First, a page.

Land Use

California Supreme Court Holds Unanimously that the State May Restrict Mining Methods on Federal Lands

Court in People v. Rinehart Upholds State Moratorium on Suction-Dredge Mining

Last year, as I discussed in a prior post, the California Supreme Court granted the State of California’s petition for review in the case of People v. Rinehart.  I’m pleased to say that today, the Supreme Court has issued a unanimous opinion, authored by Justice Werdegar, in favor of the state’s moratorium on suction-dredge mining on federal lands. […]

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Conflicting Visions of the Future of the American West

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The GOP favors the Old West of ranching, logging, mining, and oil. The Democrats have a different view.

The Democratic and Republican parties have very different ideas about the 640 million acres of land owned by the federal government, mostly in the West. It’s not just that the party platforms disagree about the balance between preservation and resource exploitation. It’s also that Democrats have a much different vision of the future of the American […]

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Pets, Parks, and Presidential Politics

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Some unusual topics for a presidential campaign

While preparing a comparison of the candidates’ environmental positions, I saw some interesting positions by Hillary Clinton that didn’t fit neatly into the comparison. They deal with topics that aren’t usually covered in national campaigns: city parks, animal welfare, and improved stewardship by ranchers and farmers. I’ve written previously about the importance of city parks. […]

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Whither the 2016-17 Court on Environmental Cases?

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Docket so far limited to a significant takings case, Murr v. Wisconsin

So far, the docket for the U.S. Supreme Court’s term beginning in October includes no significant statutory environmental case.  It does include an important takings case that could limit or expand the land use powers of all levels of  government to protect wetlands, endangered species habitat, and other ecologically sensitive parcels.  Whether the Court ultimately […]

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Reinventing Parks & Rec.

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We need to protect city parks, not just rural wilderness.

“The few green havens that are public parks” is a phrase from the Supreme Court’s opinion in the Overton Park case.  The case involved a plan to build a highway through the middle of a major park in Memphis.  The Court put a heavy burden on the government to justify the project: “The few green havens […]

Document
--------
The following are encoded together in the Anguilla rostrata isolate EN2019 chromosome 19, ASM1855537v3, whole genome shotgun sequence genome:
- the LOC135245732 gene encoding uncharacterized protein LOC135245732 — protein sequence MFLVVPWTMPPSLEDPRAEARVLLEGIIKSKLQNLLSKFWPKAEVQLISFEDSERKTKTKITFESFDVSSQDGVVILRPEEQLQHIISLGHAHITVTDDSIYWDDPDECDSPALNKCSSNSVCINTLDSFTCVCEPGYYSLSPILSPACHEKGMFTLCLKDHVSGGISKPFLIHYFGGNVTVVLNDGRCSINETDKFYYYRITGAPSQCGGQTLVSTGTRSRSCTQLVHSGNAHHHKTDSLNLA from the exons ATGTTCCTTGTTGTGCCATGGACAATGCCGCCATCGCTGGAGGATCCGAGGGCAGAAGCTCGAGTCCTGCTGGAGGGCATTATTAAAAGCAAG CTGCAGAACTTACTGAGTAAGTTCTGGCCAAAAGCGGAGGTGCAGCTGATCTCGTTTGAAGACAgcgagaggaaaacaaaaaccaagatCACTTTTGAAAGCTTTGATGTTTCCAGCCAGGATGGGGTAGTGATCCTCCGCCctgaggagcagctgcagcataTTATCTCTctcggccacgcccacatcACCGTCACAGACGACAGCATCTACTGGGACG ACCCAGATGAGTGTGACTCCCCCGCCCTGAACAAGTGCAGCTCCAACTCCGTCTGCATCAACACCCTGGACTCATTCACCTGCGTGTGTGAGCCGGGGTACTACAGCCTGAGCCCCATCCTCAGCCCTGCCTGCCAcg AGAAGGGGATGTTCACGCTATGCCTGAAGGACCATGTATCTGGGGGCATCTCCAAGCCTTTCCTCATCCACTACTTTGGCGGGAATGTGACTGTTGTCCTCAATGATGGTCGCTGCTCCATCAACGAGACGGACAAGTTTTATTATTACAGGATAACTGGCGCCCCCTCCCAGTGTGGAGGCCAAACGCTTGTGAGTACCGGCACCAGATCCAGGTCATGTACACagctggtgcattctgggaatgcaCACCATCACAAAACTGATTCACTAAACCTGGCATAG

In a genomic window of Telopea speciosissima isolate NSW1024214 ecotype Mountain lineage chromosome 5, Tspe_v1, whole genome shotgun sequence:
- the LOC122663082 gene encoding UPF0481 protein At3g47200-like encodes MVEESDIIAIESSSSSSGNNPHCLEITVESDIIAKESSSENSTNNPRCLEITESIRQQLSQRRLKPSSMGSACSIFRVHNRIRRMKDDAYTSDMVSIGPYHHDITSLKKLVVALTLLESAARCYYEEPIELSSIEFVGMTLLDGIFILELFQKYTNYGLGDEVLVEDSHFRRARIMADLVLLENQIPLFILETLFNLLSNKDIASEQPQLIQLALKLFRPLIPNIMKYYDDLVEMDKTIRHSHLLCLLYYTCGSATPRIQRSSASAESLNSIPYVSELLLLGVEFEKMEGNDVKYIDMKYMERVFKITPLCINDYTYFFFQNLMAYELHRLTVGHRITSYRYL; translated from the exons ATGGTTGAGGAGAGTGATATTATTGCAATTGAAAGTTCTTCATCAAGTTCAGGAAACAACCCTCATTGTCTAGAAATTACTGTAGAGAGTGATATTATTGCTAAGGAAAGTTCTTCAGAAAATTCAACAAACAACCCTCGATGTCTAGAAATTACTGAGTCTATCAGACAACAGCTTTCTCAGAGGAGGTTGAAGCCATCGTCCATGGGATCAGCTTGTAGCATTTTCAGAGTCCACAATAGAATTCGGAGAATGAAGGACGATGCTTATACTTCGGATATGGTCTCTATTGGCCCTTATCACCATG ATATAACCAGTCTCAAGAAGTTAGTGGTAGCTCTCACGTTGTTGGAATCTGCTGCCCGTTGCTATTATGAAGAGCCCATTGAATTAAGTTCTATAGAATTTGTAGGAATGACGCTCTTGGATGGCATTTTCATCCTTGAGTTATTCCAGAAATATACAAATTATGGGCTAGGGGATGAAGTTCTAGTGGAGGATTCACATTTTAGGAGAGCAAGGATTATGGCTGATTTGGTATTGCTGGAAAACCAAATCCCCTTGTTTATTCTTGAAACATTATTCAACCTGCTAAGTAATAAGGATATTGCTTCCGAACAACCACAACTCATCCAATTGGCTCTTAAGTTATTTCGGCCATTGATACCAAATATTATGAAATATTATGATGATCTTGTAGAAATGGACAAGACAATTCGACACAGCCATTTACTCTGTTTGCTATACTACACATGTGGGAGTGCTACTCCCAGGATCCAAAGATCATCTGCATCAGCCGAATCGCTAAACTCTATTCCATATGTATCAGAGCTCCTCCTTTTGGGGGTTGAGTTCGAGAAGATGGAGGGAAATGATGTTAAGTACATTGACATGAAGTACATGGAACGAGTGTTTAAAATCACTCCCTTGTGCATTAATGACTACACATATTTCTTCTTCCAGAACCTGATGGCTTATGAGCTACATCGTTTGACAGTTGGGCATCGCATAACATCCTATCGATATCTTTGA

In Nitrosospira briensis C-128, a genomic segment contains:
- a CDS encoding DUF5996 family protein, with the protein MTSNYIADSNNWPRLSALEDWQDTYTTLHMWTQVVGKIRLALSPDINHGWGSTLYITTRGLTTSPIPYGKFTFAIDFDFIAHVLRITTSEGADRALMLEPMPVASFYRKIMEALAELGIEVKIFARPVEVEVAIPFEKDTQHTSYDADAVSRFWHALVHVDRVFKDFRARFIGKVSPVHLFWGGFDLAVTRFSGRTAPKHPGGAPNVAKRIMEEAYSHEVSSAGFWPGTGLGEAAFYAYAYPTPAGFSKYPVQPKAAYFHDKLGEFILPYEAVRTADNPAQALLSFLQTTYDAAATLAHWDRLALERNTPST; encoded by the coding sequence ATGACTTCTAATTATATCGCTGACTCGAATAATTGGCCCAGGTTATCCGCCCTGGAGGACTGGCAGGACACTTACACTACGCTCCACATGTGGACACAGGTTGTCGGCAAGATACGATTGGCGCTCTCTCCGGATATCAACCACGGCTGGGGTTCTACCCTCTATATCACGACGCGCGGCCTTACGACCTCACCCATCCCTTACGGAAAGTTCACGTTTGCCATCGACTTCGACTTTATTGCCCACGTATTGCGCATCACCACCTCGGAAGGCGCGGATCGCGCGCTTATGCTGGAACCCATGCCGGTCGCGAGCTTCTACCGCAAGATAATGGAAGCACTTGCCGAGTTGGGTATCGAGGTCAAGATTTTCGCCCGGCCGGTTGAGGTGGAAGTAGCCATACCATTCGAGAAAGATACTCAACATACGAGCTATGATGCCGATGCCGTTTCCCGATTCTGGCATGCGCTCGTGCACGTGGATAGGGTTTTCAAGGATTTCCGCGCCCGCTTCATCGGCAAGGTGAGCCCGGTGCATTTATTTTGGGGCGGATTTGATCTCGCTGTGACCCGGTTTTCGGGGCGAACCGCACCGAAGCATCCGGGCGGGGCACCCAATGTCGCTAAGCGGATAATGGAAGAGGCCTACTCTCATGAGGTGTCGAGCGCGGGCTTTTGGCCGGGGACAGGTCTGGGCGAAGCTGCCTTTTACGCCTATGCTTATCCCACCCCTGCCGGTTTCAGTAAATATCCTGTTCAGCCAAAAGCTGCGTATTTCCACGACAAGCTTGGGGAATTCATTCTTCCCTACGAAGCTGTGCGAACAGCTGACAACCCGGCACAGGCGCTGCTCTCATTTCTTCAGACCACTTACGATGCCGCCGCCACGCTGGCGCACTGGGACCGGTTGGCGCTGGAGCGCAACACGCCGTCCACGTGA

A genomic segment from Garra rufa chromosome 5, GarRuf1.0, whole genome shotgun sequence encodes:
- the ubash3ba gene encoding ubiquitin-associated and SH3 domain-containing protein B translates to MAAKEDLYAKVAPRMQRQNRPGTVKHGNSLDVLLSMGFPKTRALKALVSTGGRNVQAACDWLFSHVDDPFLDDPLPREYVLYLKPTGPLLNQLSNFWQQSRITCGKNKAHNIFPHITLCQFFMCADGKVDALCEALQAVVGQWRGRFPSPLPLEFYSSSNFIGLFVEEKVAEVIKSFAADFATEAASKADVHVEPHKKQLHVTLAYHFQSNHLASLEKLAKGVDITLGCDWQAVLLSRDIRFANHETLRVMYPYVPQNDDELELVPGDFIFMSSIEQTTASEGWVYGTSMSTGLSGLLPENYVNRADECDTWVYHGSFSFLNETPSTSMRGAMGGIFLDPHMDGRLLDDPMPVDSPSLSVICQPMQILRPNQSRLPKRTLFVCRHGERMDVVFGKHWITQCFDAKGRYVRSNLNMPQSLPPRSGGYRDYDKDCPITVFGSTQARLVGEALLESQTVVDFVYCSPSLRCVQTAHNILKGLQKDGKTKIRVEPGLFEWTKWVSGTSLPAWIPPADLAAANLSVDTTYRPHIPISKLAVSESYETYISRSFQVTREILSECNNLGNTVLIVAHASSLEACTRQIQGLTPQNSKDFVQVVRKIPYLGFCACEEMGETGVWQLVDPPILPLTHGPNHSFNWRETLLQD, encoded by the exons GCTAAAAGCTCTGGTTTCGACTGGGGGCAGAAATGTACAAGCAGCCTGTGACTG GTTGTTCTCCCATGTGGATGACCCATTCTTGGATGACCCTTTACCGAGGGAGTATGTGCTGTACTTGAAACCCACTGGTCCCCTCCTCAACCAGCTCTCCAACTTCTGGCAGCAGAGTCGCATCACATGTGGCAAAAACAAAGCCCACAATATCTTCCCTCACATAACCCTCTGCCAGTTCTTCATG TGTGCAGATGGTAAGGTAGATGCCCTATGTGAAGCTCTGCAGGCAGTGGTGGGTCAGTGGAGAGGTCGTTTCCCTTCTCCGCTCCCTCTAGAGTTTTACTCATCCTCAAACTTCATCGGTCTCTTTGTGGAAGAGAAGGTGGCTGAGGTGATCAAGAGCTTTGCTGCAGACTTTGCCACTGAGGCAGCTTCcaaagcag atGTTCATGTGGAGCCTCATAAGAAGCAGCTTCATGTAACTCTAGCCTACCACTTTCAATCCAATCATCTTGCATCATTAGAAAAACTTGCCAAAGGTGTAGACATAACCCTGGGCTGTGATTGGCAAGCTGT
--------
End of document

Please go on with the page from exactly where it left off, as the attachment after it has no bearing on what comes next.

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Finding Least-Conflict Lands For Solar PV In California’s San Joaquin Valley — And Beyond

A PATH FORWARD May 2016 COVER

New CLEE report identifies 470,000 acres of ideal land for solar PV, with 4pm webex briefing with state officials

To achieve California and the post-Paris world’s climate goals, we’re going to need a whole lot more renewable energy. Given current market trends, much of it will come from solar photovoltaic (PV), which has gotten incredibly cheap in the last few years. But deploying these solar panels at utility scale will mean major changes to […]

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Should California Recover More Energy From Municipal Solid Waste?

Wasting Opportunities Cover

New Berkeley Law report explores policy options, with KALW radio show discussion tonight at 7pm

Every year, Californians send about 30 million tons of trash to landfills. While the state’s residents do their part to reduce, reuse and recycle, that’s still a whole lot of garbage. It’s not only a land use issue, it’s a climate change issue: as landfill waste decays, it emits methane, a powerful greenhouse gas. Many […]

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San Jose’s Inclusionary Housing Ordinance Dodges Supreme Court Bullet

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Justices Deny Review of California Supreme Court Decision Upholding San Jose Measure

Advocates of the City of San Jose’s controversial inclusionary housing ordinance, which was upheld in a 2015 California Supreme Court decision, are breathing a sigh of relief this week.  That’s because the U.S. Supreme Court has denied the California Building Industry Association’s petition for certiorari in the case.  But the available evidence suggests that the High Court […]

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Reflections on the Coastal Commission’s Implosion

The Implications of the Decision to Fire Charles Lester – and the Decision Not to Explain It

As Rick Frank insightfully discussed earlier this week, the California Coastal Commission has fired its former executive director, Charles Lester. Readers interested in more background information and analysis should read Rick’s post, as well as the excellent reporting by Tony Barboza and others from the LA Times. (And anyone who wants to hear about it […]

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California Coastal Commissioners Fire Executive Director Charles Lester

Personnel Dispute is Commission’s Biggest Political Controversy in Over a Decade

Following months of public controversy and a marathon 10 1/2 hour hearing Wednesday in Morro Bay, a closely-divided California Coastal Commission voted to fire its Executive Director, Charles Lester.  The Commission vote to remove Lester was 7-5. Lester, who as Executive Director has led the Commission staff for the past 4 1/2 years, is the […]

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